The New Yorker and Stonehenge

A friend sent me a seven-page article on Stonehenge from the April 21 edition of The New Yorker magazine. It’s good background information and completely in keeping with the story told in The Stonehenge Scrolls. I’m always intrigued that Stonehenge continues to fascinate us after four thousand plus years, especially in these times when the latest trend or hot news story becomes so quickly outdated or replaced by the next newest thing.

Unlike the hype surrounding the summer solstice sunrise at Stonehenge, The New Yorker article focuses on a winter solstice visit. I believe the winter solstice was more important to the Stonehenge builders than the summer–as evidenced by the fact that the tallest trilithon at Stonehenge is aligned with the winter sunset. But the numerous modern-day Druids the article describes gathered at the wrong time of day, sunrise instead of sunset.

The author had the privilege, as I did, of entering the circle and standing alongside the huge forty-ton stones. That truly awesome experience inspired several scenes in The Stonehenge Scrolls

New Stonehenge Discoveries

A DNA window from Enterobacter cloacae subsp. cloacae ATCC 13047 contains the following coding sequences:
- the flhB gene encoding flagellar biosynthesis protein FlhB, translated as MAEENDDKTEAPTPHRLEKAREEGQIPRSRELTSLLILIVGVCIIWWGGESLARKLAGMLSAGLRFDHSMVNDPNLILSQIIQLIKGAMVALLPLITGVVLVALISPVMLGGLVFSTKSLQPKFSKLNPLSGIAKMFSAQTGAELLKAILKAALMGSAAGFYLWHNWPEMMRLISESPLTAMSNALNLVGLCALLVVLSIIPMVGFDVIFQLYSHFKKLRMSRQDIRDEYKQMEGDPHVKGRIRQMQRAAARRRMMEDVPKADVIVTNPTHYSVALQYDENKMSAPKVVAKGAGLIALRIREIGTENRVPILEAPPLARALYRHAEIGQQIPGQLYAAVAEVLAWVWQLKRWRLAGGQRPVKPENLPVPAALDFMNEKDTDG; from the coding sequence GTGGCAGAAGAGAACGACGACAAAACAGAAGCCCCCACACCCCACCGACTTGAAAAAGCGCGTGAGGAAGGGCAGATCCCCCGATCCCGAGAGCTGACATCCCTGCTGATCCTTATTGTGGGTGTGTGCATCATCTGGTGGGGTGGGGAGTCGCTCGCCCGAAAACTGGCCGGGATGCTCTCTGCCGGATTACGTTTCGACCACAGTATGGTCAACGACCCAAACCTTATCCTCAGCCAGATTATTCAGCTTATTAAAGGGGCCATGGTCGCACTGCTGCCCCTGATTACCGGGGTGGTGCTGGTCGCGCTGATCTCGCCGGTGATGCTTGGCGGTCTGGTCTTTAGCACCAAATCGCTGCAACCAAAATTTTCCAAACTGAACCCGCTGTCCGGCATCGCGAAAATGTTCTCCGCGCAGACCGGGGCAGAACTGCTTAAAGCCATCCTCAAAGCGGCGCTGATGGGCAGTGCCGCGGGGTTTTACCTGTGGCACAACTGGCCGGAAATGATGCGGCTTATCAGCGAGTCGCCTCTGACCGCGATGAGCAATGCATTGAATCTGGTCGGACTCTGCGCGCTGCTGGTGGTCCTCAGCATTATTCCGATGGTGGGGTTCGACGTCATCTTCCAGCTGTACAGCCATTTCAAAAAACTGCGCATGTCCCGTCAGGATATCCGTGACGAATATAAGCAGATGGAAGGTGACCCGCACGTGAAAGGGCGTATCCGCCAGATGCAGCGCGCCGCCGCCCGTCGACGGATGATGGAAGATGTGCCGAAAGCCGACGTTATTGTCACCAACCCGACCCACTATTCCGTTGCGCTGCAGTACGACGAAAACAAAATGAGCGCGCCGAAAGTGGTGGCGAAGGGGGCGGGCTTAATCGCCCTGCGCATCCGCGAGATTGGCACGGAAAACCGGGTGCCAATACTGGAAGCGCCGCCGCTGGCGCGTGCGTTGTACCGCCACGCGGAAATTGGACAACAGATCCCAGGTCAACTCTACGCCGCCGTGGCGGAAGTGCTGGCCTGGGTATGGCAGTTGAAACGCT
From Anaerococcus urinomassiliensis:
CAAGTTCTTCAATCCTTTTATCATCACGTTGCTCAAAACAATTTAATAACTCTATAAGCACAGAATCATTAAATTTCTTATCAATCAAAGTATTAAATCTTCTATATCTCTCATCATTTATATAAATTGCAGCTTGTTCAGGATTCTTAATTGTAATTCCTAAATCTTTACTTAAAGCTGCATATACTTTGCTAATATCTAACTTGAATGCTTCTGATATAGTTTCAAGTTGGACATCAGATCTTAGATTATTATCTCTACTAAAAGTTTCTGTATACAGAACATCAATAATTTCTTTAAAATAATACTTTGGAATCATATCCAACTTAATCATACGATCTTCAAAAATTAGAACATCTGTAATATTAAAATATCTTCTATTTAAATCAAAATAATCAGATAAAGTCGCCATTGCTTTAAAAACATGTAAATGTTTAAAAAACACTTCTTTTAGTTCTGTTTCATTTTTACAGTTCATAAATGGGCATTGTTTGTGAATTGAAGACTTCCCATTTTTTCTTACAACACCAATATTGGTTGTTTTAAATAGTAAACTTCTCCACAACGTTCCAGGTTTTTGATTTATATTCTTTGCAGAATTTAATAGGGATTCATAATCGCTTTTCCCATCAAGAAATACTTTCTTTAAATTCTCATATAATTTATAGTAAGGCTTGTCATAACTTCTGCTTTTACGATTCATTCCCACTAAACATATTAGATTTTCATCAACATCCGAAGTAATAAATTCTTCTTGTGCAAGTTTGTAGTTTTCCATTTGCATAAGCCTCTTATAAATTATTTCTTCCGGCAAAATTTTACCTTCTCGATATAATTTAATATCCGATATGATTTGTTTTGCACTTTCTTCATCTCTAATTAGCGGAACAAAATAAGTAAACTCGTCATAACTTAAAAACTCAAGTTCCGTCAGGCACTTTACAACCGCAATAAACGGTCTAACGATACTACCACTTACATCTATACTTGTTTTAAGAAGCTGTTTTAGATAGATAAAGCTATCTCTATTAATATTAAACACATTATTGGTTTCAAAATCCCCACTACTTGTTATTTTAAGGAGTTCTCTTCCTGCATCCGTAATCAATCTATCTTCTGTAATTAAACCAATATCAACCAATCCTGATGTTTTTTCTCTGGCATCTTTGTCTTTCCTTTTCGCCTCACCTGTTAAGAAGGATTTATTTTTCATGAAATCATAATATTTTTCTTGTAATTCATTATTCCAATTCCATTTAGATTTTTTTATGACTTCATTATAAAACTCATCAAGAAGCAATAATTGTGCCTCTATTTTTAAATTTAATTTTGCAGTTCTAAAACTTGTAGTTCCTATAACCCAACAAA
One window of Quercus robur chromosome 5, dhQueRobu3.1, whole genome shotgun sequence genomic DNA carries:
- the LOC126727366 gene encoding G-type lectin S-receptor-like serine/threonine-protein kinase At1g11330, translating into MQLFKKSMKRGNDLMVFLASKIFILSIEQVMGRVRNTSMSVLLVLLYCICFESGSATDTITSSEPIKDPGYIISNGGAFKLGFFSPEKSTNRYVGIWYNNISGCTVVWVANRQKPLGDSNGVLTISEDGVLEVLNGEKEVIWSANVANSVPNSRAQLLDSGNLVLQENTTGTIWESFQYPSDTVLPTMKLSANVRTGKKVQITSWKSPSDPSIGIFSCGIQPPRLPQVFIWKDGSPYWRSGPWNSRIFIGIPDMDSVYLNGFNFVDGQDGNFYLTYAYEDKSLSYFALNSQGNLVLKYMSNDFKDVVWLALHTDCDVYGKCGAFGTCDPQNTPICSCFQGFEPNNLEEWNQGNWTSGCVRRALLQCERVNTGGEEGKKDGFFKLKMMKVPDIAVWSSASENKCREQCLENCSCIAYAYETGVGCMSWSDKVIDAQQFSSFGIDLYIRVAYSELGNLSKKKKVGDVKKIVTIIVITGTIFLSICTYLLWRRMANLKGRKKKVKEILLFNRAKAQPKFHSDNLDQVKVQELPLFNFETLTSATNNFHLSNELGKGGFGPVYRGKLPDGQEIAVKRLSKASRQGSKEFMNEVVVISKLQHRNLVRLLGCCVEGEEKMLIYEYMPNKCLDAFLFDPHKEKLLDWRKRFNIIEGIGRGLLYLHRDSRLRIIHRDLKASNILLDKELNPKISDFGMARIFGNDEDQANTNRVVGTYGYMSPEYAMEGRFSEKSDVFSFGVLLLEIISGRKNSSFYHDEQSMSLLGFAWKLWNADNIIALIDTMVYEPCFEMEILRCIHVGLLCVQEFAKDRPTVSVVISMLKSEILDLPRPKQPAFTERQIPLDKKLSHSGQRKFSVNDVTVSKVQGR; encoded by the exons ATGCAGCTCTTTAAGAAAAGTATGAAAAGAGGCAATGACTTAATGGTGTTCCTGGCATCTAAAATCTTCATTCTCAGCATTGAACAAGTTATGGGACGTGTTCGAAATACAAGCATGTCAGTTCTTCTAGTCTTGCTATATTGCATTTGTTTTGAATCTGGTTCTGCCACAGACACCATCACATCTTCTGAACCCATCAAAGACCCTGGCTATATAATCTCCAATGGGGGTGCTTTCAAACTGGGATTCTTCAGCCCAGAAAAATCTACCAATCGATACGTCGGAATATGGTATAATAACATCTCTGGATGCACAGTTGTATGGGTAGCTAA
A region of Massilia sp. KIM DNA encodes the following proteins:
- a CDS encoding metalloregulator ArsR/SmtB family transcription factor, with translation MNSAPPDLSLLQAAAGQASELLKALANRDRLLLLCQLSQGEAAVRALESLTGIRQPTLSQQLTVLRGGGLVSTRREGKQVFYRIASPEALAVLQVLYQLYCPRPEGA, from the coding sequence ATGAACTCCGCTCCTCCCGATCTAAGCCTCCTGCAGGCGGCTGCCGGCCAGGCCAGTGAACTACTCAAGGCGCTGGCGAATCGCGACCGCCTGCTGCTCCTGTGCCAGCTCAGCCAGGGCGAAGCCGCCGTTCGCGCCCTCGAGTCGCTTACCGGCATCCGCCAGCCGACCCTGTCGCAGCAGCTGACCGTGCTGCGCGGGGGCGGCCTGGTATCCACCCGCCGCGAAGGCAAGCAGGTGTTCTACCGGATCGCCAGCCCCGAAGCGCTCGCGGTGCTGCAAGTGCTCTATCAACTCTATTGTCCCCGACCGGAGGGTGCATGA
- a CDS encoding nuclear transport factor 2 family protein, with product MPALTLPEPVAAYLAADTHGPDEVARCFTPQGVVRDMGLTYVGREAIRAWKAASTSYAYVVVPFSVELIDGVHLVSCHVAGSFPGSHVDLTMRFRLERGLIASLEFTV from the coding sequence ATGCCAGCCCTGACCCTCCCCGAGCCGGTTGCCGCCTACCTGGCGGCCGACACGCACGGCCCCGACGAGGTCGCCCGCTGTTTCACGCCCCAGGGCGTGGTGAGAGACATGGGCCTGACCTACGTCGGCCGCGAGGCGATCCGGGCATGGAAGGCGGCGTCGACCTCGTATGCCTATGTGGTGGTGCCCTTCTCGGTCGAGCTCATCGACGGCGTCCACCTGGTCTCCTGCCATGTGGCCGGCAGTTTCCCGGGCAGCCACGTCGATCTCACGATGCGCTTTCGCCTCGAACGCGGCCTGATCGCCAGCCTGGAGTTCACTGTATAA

Several readers sent me a link to recent Associated Press story about new theories of Stonehenge. I’m always amazed that, after 5,000 years, Stonehenge still makes news! Many of us continue to be fascinated by this wonderful structure from the Neolithic age.

I’m happy to report this latest theory from University College London supports many of the ideas in The Stonehenge Scrolls, including that the Stonehenge site was used for generations before the stone circle was erected. And that building the circle took only a decade or so. And that the building project served to unite the clans of Britain.

When I was writing and revising and re-revising The Stonehenge Scrolls, I was always terrified that some new archaeological discovery would completely undermine the premise of my novel. Of course, since the building of Stonehenge occurred in pre-history, no one can really say for certain what happened. But fiction can sometimes contain more truth than readers suspect!